On a regular basis, the changes made in gitlab project to the Vale and markdownlint configuration should be synchronized to the other projects. In each of the supported projects:

  1. Create a new branch.
  2. Copy the configuration files from the gitlab project into this branch, overwriting the project’s old configuration. Make sure no project-specific changes from the gitlab project are included. For example, RelativeLinks.yml is hard coded for specific projects.
  3. Create a merge request and submit it to a technical writer for review and merge.

Update linting images

Lint tests run in CI/CD pipelines using images from the gitlab-docs container registry.

If a new version of a dependency is released (like a new version of Ruby), we should update the images to use the newer version. Then, we can update the configuration files in each of our documentation projects to point to the new image.

To update the linting images:

  1. In gitlab-docs, open a merge request to update .gitlab-ci.yml to use the new tooling version. (Example MR)
  2. When merged, start a Build every hour scheduled pipeline.
  3. Go the pipeline you started, and manually run the relevant build-images job, for example, image:docs-lint-markdown.
  4. In the job output, get the name of the new image. (Example job output)
  5. Verify that the new image was added to the container registry.
  6. Open merge requests to update each of these configuration files to point to the new image. In each merge request, include a small doc update to trigger the job that uses the image.
  7. In each merge request, check the relevant job output to confirm the updated image was used for the test. (Example job output)
  8. Assign the merge requests to any technical writer to review and merge.

Configure pre-push hooks

Git pre-push hooks allow Git users to:

  • Run tests or other processes before pushing a branch.
  • Avoid pushing a branch if failures occur with these tests.

lefthook is a Git hooks manager. It makes configuring, installing, and removing Git hooks simpler. Configuration for it is available in the lefthook.yml file for the gitlab project.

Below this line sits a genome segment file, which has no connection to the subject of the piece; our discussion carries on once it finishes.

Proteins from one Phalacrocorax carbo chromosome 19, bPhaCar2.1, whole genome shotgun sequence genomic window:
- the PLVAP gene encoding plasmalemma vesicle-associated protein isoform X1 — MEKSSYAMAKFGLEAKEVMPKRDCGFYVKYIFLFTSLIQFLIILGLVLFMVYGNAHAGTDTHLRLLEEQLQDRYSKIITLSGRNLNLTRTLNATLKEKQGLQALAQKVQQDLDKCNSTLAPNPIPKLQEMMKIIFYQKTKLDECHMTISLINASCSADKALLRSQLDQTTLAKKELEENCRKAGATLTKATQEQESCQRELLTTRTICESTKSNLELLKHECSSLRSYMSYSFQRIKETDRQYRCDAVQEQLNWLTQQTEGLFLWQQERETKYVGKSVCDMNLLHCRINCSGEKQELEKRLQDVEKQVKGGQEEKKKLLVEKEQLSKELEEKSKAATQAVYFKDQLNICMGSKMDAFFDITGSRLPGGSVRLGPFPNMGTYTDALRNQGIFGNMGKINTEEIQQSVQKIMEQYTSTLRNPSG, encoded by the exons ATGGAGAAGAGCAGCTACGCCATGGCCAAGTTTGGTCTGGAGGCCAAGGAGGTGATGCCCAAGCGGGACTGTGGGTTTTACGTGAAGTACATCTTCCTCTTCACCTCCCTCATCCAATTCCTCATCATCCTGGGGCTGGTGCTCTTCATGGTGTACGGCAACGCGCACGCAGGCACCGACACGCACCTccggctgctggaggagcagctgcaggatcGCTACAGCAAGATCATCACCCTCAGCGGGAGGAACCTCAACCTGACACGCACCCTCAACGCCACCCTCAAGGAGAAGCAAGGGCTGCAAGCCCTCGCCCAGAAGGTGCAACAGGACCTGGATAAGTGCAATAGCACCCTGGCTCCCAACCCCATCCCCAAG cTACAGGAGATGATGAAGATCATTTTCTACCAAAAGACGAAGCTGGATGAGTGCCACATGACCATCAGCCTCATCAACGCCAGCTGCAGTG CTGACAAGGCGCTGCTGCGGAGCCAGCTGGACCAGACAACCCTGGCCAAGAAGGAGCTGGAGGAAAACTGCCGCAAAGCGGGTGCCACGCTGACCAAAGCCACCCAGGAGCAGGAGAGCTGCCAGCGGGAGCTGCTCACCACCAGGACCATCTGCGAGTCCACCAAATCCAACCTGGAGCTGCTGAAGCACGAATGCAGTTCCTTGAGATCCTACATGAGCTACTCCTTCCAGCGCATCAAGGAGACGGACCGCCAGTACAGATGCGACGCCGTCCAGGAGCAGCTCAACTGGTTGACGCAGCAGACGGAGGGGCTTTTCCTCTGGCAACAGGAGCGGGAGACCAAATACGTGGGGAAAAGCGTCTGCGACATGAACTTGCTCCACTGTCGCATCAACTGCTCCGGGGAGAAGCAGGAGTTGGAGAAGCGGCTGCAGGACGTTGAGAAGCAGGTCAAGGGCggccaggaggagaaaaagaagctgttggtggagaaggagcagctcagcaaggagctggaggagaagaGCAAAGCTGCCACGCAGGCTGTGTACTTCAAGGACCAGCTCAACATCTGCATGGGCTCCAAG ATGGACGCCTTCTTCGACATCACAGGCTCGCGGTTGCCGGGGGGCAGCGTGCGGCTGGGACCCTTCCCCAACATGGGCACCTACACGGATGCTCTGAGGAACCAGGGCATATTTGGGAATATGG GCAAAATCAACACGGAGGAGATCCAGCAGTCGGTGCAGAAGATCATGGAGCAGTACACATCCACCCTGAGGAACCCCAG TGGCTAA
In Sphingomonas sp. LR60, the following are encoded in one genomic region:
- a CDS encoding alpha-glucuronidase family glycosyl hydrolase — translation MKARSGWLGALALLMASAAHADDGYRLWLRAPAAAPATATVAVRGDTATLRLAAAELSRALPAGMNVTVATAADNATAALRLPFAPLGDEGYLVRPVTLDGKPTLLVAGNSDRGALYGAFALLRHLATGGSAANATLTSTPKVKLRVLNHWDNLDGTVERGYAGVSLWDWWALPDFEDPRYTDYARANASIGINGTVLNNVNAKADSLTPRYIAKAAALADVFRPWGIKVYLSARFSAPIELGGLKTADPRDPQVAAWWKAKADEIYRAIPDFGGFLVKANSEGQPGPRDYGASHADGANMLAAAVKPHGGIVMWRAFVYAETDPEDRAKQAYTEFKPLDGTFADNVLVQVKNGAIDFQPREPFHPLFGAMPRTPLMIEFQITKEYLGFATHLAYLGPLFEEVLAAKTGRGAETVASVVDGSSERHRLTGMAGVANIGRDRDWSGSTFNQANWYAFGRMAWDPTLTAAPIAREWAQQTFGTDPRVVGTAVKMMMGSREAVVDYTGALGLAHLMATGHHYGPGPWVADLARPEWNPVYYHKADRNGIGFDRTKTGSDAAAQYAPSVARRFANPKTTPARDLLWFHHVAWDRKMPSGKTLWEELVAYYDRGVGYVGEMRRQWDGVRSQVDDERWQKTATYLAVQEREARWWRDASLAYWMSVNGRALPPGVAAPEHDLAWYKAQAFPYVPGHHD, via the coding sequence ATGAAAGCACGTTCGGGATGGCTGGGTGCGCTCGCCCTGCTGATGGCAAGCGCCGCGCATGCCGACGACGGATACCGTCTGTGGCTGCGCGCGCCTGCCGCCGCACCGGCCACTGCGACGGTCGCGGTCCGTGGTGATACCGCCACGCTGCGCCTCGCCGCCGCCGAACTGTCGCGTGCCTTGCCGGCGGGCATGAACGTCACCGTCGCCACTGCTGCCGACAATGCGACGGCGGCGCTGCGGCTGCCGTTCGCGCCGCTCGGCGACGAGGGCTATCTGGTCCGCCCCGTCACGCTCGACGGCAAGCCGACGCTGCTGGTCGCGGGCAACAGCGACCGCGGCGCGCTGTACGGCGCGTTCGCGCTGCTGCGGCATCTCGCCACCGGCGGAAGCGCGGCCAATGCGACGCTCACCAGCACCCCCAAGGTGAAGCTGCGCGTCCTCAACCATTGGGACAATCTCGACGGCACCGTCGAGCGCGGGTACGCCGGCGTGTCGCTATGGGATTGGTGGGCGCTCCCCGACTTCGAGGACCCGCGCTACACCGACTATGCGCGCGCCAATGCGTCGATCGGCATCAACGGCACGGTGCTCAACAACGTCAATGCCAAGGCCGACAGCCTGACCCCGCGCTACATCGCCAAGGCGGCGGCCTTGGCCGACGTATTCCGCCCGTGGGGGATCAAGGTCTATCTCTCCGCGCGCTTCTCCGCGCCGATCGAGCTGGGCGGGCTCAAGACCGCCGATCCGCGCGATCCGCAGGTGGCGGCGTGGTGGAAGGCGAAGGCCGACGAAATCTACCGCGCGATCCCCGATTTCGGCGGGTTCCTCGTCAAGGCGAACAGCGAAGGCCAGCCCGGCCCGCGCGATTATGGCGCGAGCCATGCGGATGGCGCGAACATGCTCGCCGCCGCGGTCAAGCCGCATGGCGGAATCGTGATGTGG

To set up lefthook for documentation linting, see Pre-push static analysis.

To show Vale errors on push, see Show Vale warnings on push.

Disable linting on documentation

Some, but not all, linting can be disabled on documentation files:

Tool versions used in CI/CD pipelines

You should use linter versions that are the same as those used in our CI/CD pipelines for maximum compatibility with the linting rules we use.

To match the versions of markdownlint-cli2 and vale used in the GitLab projects, refer to:

Versions set in these two locations should be the same.

Tool Version Command Additional information
markdownlint-cli2 Latest yarn global add markdownlint-cli2 None.
markdownlint-cli2 Specific yarn global add markdownlint-cli2@0.8.1 The @ indicates a specific version, and this example updates the tool to version 0.8.1.
Vale (using asdf) Specific asdf install Installs the version of Vale set in .tool-versions file in a project.
Vale (other) Specific Not applicable. Binaries can be directly downloaded.
Vale (using brew) Latest brew update && brew upgrade vale This command is for macOS only.

Supported projects

For the specifics of each test run in our CI/CD pipelines, see the configuration for those tests in the relevant projects:

We also run some documentation tests in the: